All told, Three Weeks in December is a page turner, full of action and ethical issues.  It would be a great book group book, because even at the end there is a lot to discuss.

That's one more down for the Support Your Library Challenge!

Next up:  The Grown-Ups by Victoria Glendinning

Still Listening to:  Change of Heart by Jodi Picoult.  I am liking this one much more than I expected!  You'll hear more about it soon . . .

Monday, August 6, 2012

Next Year in Jerusalem

So why, exactly, did I read New American Haggadah?  Because Jonathan Safran Foer edited it.  That's why. 

A Haggadah is a book of readings for the Seder dinner during Passover.  As a Presbyterian, I first learned about a Haggadah when I read People of the Book by Geraldine Brooks.  That book is about the very famous Sarajevo Haggadah, which has survived since around the year 1350.  There are many Haggadahs, and my assumption is that most Jewish families probably have one that they bring out year after year. 

At first I was put off by the size of JSF's Haggadah.  It is the same size as my daughter's hard cover middle school yearbook, to give you an idea.  That made it inconvenient for taking with me to read in spare moments.  But then it occurred to me that a Haggadah is really not meant for reading in random minutes, and that the size is probably very suitable for positioning on a Seder table.  Additionally, the art work on the pages is in watercolor, mostly in jewel tones.  After reading just the introduction, I learned that it is common for the pages of a Haggadah to become wine stained, which will blend in perfectly with the art.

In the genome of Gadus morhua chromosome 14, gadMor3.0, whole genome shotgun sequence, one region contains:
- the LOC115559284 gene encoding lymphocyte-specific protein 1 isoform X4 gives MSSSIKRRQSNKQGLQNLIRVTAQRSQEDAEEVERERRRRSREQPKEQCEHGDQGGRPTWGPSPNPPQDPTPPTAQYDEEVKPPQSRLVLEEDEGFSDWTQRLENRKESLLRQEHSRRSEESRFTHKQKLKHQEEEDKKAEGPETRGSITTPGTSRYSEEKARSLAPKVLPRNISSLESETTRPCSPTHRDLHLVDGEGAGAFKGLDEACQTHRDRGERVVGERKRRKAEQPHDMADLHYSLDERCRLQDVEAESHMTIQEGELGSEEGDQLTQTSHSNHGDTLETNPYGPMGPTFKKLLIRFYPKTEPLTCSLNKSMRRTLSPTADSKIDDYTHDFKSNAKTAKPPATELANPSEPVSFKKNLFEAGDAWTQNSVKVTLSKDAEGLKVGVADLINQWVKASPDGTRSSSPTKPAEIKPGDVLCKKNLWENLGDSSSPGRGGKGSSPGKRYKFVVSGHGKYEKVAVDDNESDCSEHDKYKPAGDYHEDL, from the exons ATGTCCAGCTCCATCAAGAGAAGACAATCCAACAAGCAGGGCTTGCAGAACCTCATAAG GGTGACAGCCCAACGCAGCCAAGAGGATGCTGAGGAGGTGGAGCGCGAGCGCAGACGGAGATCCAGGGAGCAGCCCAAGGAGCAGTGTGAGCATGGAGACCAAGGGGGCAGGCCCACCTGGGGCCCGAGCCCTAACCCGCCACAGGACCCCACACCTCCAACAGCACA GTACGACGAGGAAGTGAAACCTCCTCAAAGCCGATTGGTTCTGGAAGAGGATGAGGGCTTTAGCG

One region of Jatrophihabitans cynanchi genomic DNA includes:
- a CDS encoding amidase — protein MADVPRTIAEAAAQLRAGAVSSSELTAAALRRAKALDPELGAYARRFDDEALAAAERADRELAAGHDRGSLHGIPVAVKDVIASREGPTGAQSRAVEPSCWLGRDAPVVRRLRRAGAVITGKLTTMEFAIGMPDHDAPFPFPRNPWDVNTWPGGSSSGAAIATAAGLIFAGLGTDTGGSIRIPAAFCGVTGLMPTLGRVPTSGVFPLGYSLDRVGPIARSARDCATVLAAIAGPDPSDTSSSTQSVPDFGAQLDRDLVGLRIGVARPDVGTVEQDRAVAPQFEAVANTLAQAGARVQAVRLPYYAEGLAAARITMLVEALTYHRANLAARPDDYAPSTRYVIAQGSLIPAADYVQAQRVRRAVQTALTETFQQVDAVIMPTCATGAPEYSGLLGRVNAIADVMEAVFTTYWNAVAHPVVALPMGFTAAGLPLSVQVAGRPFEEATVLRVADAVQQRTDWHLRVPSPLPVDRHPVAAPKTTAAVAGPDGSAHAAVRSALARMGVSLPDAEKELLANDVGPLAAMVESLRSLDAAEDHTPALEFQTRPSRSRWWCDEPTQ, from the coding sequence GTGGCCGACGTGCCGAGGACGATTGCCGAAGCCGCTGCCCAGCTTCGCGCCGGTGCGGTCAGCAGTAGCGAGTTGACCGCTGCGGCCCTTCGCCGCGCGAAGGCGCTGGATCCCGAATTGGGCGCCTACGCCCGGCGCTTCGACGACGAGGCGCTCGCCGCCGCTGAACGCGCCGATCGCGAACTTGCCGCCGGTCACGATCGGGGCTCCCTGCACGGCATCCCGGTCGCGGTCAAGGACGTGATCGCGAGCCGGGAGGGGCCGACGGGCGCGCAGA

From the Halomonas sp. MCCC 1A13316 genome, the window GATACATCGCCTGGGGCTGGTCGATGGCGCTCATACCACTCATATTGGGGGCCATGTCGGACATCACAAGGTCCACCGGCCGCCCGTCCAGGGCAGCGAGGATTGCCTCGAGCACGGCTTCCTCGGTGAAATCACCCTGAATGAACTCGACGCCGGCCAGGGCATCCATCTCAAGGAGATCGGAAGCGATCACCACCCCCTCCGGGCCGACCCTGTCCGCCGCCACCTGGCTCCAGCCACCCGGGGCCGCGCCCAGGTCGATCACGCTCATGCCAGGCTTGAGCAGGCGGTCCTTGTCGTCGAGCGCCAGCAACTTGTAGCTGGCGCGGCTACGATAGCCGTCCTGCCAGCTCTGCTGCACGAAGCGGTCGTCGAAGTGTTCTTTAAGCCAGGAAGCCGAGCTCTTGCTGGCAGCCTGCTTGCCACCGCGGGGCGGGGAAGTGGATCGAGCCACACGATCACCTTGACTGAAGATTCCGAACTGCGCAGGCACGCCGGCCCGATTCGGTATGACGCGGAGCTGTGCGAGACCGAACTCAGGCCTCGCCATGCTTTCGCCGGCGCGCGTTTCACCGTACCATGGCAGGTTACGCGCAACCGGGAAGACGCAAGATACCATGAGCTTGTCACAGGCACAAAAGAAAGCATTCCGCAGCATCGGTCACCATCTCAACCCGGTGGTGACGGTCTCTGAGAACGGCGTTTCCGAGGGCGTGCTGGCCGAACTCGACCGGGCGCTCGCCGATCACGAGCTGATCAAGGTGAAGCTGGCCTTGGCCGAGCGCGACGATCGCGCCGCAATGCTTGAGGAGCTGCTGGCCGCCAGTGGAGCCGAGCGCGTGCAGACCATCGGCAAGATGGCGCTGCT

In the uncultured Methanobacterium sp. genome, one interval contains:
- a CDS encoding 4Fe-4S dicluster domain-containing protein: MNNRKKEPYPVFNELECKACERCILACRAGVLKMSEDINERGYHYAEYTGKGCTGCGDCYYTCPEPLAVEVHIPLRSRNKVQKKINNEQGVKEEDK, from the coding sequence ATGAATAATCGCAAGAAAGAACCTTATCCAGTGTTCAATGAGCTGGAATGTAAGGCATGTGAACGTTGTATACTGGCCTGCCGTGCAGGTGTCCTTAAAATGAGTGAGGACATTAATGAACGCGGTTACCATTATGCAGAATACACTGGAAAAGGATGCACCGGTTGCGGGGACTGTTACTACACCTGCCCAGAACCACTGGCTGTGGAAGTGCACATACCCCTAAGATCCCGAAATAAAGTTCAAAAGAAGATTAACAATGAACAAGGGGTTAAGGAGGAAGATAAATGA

New American Haggadah has commentary every few pages, with sections titled "Playground", "Library", "Nation" and "House of Study".  The Playground sections were the best, with wisdom aimed at children.  For instance, here the child is advised how to respond to the four kinds of parents at the Seder table, in parody of the four kinds of children referenced in the reading.  The Simple Parent will say "'. . . stop slouching at the table.' In answer to such statements, the Wise Child will roll his eyes in the direction of the ceiling and declare, 'Let my people go!'  The Parent Who Is Unable to Inquire has had too much wine and should be excused from the table."  The Playground also points out how Elijah has it much better than Santa, since Elijah is welcome to eat anywhere and Santa only gets cookies if he bribes children with presents.

As a new comer to the Haggadah, I learned a lot, though admittedly, I skimmed some of the readings.  The three things that I like about the Haggadah (not just this one, but the Haggadah as a whole) are: